A client recently was wanted help with procrastination. She had to write the script for a video, and it was way overdue. Every time she tried to get down to it, she panicked. She’d “give herself a break” by engaging in what she called “addictive behaviors,” which for her was playing solitaire.
We unpacked the panic and her self-criticism at being such a procrastinator: what if it’s terrible? what if it’s fabulous and she’s offered the job she’s always wanted? maybe she didn’t deserve to do what she wanted. Maybe she was fooling herself.
Sound familiar? So often people accuse themselves of procrastinating when they are really battling demons. We could address historical issues later. I wasn’t going to add to the distraction by wandering down that lane at this time. As she talked about the video, I could feel her energy building, and I remembered the tension that would build in me when I thought about a project. Suddenly I saw it for what it really was. (And I saw what was really going on when I was editing From Hurt to Joy and gained eight pounds because I kept getting up to snack to “relieve the stress.”)
In order to create something that doesn’t exist until you give it form, a tremendous amount of energy needs to be gathered and directed. to the building of energy. It’s the same as the tension when you’re on the starting block, or waiting to walk onstage to play a violin concerto, or putting on your running shoes to go further than you have before. It is necessary, and its purpose is to gather and focus your energy to do this thing. If we don’t see it for what it is, we stall, blanking out at the emptiness of the page. That kind of blanking out is a sure sign that you’ve just ungrounded. All your attention is on the empty page, and you’ve lost the rest of you, the process, and the world around you.
“You’ve done so much work to get to the point of being ready to do this. When you hide from yourself and your path, all that work is lost, I said to her. The angels cry when you distract yourself! You and all the forces of creation have to start over to get you to that point. That moment of beginning is so rich. It’s not unmanageable anxiety. It’s the fire of creation. Don’t lose it with the sludge of self-doubt. See that being with the creative process as tending to your Self, not abandoning yourself. Settle into that revving up as if you’re getting ready to shoot forward, because you are. The only thing that works in continuing. That level of what people experience as anxiety is the necessary gathering and focusing of energy. The only way to continue is to breathe, ground into your body by coming back to an awareness of all of your body, and ground by connecting with the Earth, and thereby, with the wider world of energy and process. Be the one who writes, the one who creates, by being connected.”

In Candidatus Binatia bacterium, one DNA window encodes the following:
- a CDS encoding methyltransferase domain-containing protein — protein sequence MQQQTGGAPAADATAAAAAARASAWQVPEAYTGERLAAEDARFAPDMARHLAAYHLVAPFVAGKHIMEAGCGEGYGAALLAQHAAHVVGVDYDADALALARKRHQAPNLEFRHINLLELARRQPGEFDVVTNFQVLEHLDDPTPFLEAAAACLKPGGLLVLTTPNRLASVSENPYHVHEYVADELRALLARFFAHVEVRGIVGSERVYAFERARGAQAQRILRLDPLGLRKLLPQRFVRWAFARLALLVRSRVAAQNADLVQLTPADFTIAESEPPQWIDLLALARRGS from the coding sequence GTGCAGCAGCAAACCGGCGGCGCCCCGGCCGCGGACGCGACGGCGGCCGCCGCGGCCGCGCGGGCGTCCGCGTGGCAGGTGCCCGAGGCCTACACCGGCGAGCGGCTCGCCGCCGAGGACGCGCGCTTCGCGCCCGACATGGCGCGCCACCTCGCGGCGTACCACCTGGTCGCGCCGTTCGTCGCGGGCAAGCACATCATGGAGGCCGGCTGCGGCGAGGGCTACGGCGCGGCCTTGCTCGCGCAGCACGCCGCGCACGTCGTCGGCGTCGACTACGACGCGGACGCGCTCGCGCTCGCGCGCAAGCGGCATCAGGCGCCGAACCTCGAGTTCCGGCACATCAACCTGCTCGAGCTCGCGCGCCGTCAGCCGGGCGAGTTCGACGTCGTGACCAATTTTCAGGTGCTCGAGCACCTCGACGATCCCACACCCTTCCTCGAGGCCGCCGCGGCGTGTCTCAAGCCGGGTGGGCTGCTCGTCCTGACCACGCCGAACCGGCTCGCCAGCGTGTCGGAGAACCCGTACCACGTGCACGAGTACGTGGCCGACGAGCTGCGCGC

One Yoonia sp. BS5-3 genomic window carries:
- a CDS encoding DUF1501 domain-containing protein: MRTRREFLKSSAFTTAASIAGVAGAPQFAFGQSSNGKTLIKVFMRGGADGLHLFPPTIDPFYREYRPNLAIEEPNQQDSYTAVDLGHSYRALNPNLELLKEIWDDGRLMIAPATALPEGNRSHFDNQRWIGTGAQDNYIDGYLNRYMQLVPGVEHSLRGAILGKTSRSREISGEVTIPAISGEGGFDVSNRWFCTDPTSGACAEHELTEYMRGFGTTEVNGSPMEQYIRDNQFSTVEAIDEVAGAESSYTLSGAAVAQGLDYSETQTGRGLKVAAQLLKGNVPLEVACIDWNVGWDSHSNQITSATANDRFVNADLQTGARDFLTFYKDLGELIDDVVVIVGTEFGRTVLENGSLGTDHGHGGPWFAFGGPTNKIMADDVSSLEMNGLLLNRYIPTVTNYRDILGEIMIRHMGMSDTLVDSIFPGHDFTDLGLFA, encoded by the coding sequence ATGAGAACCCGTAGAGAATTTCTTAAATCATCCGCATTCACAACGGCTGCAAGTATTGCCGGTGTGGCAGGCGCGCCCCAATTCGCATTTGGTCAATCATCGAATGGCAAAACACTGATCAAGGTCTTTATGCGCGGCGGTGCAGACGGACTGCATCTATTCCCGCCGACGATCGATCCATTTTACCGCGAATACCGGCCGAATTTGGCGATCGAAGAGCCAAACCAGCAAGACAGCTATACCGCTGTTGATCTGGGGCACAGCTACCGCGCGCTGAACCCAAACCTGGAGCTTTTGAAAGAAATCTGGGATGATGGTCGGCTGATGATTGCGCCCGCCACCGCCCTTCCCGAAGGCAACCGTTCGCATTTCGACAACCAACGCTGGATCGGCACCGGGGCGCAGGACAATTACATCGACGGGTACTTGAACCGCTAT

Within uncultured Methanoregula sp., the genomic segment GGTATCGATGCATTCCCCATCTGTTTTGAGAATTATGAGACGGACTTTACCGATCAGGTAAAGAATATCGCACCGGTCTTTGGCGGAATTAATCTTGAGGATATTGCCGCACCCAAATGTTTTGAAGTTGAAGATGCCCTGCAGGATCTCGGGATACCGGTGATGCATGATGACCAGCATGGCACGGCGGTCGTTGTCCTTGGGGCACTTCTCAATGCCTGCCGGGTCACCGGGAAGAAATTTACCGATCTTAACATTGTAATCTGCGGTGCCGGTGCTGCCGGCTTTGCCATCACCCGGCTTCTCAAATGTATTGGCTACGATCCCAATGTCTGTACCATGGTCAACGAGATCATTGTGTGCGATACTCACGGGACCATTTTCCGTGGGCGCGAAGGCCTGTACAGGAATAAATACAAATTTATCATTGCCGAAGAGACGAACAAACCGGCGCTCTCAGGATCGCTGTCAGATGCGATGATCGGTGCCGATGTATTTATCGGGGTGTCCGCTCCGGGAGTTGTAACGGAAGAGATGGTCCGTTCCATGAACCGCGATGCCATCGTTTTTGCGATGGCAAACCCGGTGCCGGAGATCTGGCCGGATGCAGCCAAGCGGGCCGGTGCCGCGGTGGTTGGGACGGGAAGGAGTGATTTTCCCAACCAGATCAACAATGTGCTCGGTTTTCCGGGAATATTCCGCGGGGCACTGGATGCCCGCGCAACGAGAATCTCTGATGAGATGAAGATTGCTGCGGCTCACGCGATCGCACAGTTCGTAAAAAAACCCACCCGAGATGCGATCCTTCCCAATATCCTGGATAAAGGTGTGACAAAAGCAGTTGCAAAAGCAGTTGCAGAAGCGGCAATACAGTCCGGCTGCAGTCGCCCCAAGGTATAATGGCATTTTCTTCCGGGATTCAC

Breathe. Connect with your body. Connect with the earth and with the energies that support your process. Be aware of the energy building, yet don’t let it wash away your focus. Ride the energy of creativity as you’d ski a mountain – a combination of muscle work, focus, strength, and staying loose, flexible and responsive to each moment.
Then see what you create.